Perhaps the best examples are explorers. They go into unfamiliar territory, and attempt to make it more familiar, more understandable. And perhaps their most important way of doing this is by making maps.
Their map may start as little more than a blank sheet of paper. As they explore, they look for major features such as mountains and rivers. And then enter those onto the map in the appropriate relation to one another. As then add features, the map begins to take shape and the structure of the territory begins to emerge.
Later another explorer, or perhaps the original explorer, may reenter the territory. And, as they spot the major features, then can orient their location to what is shown on the map. They can now add minor features to help further flesh out what we can know about the territory that they are exploring.
June 11, 2015
In the previous post, I criticized Searle’s design thinking. Today I want to suggest an alternative.
The trouble with design thinking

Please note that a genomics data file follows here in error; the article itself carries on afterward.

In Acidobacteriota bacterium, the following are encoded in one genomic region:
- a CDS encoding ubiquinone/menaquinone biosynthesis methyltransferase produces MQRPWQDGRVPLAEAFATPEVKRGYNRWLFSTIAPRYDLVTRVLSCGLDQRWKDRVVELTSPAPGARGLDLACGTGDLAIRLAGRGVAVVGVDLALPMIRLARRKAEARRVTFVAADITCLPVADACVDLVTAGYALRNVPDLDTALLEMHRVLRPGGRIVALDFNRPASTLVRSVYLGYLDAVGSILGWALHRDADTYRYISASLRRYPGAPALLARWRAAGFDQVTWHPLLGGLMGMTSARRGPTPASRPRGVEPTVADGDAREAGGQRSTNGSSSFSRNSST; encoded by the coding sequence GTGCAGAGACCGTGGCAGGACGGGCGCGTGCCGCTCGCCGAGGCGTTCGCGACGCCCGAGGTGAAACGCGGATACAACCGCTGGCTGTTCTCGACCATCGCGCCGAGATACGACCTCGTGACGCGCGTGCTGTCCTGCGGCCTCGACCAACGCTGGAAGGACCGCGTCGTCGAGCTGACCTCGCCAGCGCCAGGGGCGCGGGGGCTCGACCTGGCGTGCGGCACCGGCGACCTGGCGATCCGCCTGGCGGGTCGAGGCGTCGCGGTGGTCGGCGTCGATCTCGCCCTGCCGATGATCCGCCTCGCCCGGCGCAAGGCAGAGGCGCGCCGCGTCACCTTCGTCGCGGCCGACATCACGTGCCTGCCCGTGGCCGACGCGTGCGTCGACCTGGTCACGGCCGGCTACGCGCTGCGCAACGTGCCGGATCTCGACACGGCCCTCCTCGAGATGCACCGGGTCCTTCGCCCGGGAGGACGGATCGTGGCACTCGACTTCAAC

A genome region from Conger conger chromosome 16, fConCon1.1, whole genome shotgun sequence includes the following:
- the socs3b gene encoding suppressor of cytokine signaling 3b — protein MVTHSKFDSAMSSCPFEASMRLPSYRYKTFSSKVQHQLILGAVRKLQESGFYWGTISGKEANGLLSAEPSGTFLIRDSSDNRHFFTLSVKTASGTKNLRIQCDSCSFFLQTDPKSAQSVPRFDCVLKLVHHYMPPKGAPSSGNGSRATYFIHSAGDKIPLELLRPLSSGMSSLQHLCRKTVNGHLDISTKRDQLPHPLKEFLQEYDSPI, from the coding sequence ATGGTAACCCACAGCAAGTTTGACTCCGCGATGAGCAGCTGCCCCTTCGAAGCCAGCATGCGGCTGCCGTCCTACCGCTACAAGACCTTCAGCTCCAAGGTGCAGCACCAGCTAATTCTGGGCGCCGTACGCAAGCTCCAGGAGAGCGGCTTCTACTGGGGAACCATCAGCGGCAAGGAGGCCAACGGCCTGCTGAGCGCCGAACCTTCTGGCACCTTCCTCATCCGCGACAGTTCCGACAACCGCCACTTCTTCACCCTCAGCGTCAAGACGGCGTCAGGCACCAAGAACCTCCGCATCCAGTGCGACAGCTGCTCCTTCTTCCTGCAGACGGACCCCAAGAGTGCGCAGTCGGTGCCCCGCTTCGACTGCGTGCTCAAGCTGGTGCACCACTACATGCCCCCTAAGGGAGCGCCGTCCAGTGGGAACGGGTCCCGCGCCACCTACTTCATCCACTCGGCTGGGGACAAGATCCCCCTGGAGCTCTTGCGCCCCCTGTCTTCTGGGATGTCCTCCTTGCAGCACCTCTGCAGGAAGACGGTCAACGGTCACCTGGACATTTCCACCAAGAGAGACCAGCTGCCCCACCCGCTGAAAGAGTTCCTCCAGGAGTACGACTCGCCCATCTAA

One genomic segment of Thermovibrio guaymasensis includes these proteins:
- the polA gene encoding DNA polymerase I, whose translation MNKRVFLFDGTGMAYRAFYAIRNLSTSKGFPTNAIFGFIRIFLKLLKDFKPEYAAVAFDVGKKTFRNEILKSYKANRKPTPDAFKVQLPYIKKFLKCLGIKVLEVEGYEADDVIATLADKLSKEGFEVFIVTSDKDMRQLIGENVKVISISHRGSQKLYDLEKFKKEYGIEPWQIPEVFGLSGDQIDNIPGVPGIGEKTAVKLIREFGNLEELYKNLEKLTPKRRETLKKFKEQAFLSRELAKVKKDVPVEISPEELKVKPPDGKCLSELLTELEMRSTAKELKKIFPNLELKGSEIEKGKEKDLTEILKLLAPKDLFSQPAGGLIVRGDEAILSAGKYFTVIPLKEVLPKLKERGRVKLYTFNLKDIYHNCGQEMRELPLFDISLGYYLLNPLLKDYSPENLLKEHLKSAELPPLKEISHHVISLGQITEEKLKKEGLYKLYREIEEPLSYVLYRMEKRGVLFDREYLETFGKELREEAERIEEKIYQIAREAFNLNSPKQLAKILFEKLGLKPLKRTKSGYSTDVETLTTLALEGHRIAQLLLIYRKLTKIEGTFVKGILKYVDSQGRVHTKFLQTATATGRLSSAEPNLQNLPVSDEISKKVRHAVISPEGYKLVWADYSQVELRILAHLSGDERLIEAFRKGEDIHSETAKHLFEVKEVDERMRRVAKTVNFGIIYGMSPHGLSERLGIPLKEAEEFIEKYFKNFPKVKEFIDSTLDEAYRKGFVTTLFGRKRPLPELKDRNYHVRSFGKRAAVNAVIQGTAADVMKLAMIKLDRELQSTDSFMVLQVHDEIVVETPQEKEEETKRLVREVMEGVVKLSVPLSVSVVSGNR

Design thinking seems to be common in philosophy and in AI. The problem is that we end up attempting to design ourselves. We look at ourselves as the intended finished product. And we want what we design to have the same concepts, the same beliefs, the same ideas of truth.
There is a lot of talk about autonomous agents. But can an agent be truly autonomous if we require it to have our own concepts and our own beliefs? This, I think, is why we often have the intuition that an AI system won’t really be making decisions — it will, instead, be a mechanization of the designer’s intended decision making.
The alternative is to try to understand the problem than an organism or a perceptual system is attempting to solve. And then, once we understand the problem, we can look into ways of solving that problem.
June 3, 2015
While reading Searle’s perception book, I came across this passage: